Drilling engineers are seeking repeatability and greater operational efficiencies. But geology and narrow pressure windows, among other factors, get in the way of that in many cases.
Enhanced real-time data through high-speed wired drillpipe (WDP) telemetry enables drilling engineers to make more data-driven decisions with clarity and confidence of downhole conditions. If an operator wants repeatability, that’s where it begins. WDP gives that operator a toolset that makes it readily achievable.
For operators in the oil industry now is the time to develop a competitive advantage. WDP is a key to that competitive edge. It opens doors, expands possibilities and creates opportunities for greater efficiency and reduced nonproductive time across a wide range of operations.
Operators that are using the technology today see WDP as a multifunctional tool. It cannot only be used as a single string to perform the normal functions of drilling and completing a well but also provides the ability to transmit data through the drillstring at very high speeds—57,000 bits per second (bps)—between downhole tools and the surface.
Drilling repeatability comes more readily with solid data with which to make operational, strategic and tactical alterations while drilling. Improving the timeliness of the availability of data to make those decisions is paramount to making sound engineering decisions while drilling.
The ability to transmit data from downhole at a rate of 57,600 bps to the surface radically changes the way the industry drills by taking a data-driven approach to drilling optimization.
The basis for this technology is conventional double-shouldered drillpipe with inductive coils placed in the secondary shoulders of the box and pin (Figure 1), which are connected via armored coaxial cable that is embedded in the tool joint. It is this inductive coil that allows data transmission to pass from one joint of WDP to the next.
WDP is used just like conventional drillpipe. Here are some questions that often are asked along with responses to those questions:
• Do wires have to be lined up during makeup? No, that is the purpose of the inductive coil. It is called the IntelliCoil, and it is made up like normal drillpipe.
• Does WDP require special doping methods? No, operators can use the same doping methods that have always been used.
• Can cementing be done through WDP? Yes, operations such as cementing and dropping balls, pills and darts can be done just like normal drillpipe.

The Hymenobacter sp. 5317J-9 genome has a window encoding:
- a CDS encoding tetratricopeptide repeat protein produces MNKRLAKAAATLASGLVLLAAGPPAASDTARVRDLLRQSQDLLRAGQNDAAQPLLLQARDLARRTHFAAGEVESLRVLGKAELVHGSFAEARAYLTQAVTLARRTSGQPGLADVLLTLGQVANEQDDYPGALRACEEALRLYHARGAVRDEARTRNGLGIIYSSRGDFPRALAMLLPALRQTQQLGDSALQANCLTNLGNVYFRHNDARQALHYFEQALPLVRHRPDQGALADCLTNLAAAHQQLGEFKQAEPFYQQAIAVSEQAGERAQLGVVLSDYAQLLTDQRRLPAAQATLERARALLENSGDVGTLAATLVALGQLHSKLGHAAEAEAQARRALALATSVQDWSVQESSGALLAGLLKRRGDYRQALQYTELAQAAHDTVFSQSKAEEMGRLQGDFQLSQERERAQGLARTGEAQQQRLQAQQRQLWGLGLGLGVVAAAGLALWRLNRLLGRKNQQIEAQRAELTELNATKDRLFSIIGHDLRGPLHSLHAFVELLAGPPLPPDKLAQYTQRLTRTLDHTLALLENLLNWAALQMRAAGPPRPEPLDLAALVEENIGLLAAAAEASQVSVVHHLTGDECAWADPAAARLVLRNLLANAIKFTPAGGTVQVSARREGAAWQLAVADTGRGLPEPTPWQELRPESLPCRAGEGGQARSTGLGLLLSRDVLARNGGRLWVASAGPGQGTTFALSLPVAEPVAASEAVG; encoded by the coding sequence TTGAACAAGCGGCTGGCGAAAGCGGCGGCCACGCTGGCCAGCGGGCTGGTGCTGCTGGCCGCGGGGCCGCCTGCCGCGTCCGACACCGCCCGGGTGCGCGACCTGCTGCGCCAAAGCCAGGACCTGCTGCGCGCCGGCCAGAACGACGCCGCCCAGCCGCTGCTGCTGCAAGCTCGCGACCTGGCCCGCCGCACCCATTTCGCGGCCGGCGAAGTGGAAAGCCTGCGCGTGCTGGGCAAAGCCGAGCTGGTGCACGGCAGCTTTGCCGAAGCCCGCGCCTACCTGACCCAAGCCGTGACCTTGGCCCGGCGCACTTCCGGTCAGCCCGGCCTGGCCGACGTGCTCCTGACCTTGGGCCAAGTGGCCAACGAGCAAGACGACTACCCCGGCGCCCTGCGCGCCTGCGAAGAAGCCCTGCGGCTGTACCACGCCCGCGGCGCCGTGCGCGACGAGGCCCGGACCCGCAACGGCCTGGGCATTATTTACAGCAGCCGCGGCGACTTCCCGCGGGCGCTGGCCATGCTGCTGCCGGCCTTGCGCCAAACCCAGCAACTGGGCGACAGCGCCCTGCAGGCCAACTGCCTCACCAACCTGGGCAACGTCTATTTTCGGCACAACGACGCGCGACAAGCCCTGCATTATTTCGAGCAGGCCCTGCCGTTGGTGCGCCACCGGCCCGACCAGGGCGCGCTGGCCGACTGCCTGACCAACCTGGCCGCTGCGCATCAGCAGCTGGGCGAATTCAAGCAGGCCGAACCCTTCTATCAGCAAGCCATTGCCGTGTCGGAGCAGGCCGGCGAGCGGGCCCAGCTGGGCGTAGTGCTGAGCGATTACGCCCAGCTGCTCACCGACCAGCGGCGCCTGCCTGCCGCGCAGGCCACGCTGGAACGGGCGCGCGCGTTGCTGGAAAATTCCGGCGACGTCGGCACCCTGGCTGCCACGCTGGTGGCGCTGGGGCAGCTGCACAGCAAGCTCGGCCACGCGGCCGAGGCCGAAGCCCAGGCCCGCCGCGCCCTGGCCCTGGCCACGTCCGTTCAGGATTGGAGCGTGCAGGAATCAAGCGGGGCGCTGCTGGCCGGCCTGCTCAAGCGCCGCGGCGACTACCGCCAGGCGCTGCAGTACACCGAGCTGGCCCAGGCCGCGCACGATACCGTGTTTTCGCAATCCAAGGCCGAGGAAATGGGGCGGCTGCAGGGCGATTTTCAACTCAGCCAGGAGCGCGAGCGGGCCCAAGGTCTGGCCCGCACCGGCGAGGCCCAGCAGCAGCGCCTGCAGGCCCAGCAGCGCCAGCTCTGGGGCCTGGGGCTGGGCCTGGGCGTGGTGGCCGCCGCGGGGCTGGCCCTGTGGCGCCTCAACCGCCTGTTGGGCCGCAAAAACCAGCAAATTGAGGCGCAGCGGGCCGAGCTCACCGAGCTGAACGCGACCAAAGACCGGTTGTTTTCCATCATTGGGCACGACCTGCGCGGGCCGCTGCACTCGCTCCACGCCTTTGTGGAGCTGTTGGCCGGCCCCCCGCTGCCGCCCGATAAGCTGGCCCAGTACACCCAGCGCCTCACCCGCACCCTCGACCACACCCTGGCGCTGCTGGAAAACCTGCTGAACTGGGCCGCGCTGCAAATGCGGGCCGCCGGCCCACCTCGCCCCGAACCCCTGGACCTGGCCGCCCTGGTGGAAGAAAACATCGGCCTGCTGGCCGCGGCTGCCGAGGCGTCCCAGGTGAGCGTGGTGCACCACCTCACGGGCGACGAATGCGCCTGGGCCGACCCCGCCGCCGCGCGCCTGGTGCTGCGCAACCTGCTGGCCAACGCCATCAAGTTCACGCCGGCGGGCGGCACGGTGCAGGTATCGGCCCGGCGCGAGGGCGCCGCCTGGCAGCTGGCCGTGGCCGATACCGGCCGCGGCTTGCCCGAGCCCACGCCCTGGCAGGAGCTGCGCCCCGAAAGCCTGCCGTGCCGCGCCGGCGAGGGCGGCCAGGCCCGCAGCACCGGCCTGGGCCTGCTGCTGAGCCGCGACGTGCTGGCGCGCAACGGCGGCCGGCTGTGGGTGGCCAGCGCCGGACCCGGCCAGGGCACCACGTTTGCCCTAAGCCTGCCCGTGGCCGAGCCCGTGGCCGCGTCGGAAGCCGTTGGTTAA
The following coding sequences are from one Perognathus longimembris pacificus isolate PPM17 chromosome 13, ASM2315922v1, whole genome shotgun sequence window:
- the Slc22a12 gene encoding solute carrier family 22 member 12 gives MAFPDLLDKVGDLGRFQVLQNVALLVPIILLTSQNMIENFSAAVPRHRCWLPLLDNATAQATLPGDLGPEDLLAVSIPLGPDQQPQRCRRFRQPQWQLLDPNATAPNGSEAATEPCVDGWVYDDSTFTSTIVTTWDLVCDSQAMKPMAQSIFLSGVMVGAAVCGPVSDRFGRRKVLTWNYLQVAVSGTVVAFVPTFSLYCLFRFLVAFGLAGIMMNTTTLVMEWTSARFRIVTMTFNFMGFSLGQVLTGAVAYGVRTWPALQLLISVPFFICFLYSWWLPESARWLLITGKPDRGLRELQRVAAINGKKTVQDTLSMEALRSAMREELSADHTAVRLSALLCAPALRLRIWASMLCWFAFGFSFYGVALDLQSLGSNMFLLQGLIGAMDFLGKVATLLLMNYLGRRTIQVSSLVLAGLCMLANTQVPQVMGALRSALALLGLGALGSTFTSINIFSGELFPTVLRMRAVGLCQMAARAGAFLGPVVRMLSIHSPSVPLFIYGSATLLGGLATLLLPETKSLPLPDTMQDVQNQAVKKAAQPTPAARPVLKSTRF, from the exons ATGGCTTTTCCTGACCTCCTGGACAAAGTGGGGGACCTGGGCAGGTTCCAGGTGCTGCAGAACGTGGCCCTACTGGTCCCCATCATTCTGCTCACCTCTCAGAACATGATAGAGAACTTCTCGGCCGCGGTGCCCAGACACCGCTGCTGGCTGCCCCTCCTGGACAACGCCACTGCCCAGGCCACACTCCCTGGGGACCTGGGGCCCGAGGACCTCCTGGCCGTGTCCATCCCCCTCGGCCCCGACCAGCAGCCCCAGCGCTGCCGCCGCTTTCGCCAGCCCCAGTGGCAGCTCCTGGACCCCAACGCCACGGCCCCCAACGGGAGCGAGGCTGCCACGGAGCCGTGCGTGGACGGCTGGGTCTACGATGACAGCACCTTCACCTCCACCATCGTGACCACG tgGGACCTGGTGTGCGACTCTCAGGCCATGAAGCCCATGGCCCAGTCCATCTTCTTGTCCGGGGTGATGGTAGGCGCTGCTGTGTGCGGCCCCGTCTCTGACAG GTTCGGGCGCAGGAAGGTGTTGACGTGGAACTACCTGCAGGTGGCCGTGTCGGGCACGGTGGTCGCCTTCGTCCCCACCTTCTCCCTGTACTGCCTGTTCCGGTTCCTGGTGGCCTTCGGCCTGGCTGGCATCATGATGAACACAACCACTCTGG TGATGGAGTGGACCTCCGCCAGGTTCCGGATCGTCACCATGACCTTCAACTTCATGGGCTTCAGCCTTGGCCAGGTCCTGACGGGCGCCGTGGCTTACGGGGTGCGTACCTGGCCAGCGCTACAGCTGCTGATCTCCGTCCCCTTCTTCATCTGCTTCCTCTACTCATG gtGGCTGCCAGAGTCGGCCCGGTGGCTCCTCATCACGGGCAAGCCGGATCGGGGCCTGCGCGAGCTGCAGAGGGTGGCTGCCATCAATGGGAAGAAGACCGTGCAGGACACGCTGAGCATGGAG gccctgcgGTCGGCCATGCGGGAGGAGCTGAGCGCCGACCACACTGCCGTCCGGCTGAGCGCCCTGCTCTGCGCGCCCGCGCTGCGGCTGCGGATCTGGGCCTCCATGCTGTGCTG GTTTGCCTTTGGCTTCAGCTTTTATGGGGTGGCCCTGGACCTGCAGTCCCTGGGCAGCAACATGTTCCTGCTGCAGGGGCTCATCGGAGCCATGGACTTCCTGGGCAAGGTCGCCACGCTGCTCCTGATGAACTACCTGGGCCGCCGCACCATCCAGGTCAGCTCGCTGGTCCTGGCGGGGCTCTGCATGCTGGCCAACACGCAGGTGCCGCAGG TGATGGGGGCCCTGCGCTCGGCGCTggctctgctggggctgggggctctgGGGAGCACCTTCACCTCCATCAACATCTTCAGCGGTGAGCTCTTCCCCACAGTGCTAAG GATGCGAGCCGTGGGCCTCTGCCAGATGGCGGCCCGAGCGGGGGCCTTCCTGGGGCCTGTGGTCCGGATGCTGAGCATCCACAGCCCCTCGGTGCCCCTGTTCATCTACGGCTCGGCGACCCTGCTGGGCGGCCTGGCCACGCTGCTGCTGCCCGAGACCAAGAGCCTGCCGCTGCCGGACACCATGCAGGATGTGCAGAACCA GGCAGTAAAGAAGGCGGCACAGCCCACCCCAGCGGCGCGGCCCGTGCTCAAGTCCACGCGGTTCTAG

WDP has been used and continues to be used by operators around the world to drill wells faster and drive down well construction costs. This is achieved first by high-speed communication with MWD/LWD tools and rotary steerable systems, basically eliminating the time it takes to communicate with these tools. It’s about transmitting the same data using conventional telemetry methods, simply faster. The instantaneous telemetry with WDP significantly reduces survey, downlinking and slide times, shaving off minutes for each of these activities and eliminating up to one to two days of “invisible lost time” per well in most cases.
Network increases reliability, performance
In late 2014 the IntelliServ2 Network was launched to further increase reliability and performance. The engineering team looked at each component of the system and effectively did a ground-up redesign with an eye toward increased reliability and performance and lower cost of ownership for the end user. The network is now available to operators worldwide (Figure 2).
Several changes were made to the IntelliServ2 Network to improve reliability and performance:
• The Network Controller (NetCon) was condensed into a smaller stainless steel case. The entire software interface was rewritten with simplicity of use as a primary directive, using a simple top-down semaphore approach with an easy-to-use touchscreen;
• Enhanced DataCable now encapsulated in Inconel armoring material provides increased resistance to corrosion and damage;
• The DataLink was completely redesigned, increasing network performance and reliability; and
• The inductive coil was improved by embedding it in a more durable material and recessing it slightly on the pin end, which affords the coil some natural protection. The coils field also was made replaceable and reusable, reducing overall maintenance
costs by 80%.
A U.S. land operator on the Bakken recently used the IntelliServ2 Network on a 16-well project. Through WDP telemetry, downhole data drove the rig surface equipment to safely increase drilling performance.
In this case the operator drilled 16 wells on four different pads. It drilled 8¾-in. vertical curves between 762 m and 3,537 m (2,500 ft and 11,600 ft) measured depth and drilled 43,586 m (143,000-plus ft) with wired pipe. Major highlights were the 99.6% uptime of the IntelliServ2 network over 1,451 possible data hours, proving the effectiveness of the changes made from the previous generation system.
The operator drilled 13 of 16 wells in the top quartile for the area on a rig that had not drilled a top quartile well in three years. The client saw a 25% average reduction in total drilling time on wells with automation services, with a 31% reduction for the vertical sections. Mileage might vary, but this is typical.
Something else that was learned is that a real-time view sheds light on downhole events, which in turn changes human behavior and the ensuing dialog. The use of drillcollars in conjunction with SoftSpeed and real-time data provided by WDP reduces stick/slip in the vertical. TrueDrill shows potential to improve ROP by using downhole weight on bit as set point and rpm outside normal limits to produce a stable environment.
The performance, reliability, system stability and reduced drilling times are typical, although there have been even higher performance in some instances using IntelliServ2 WDP.
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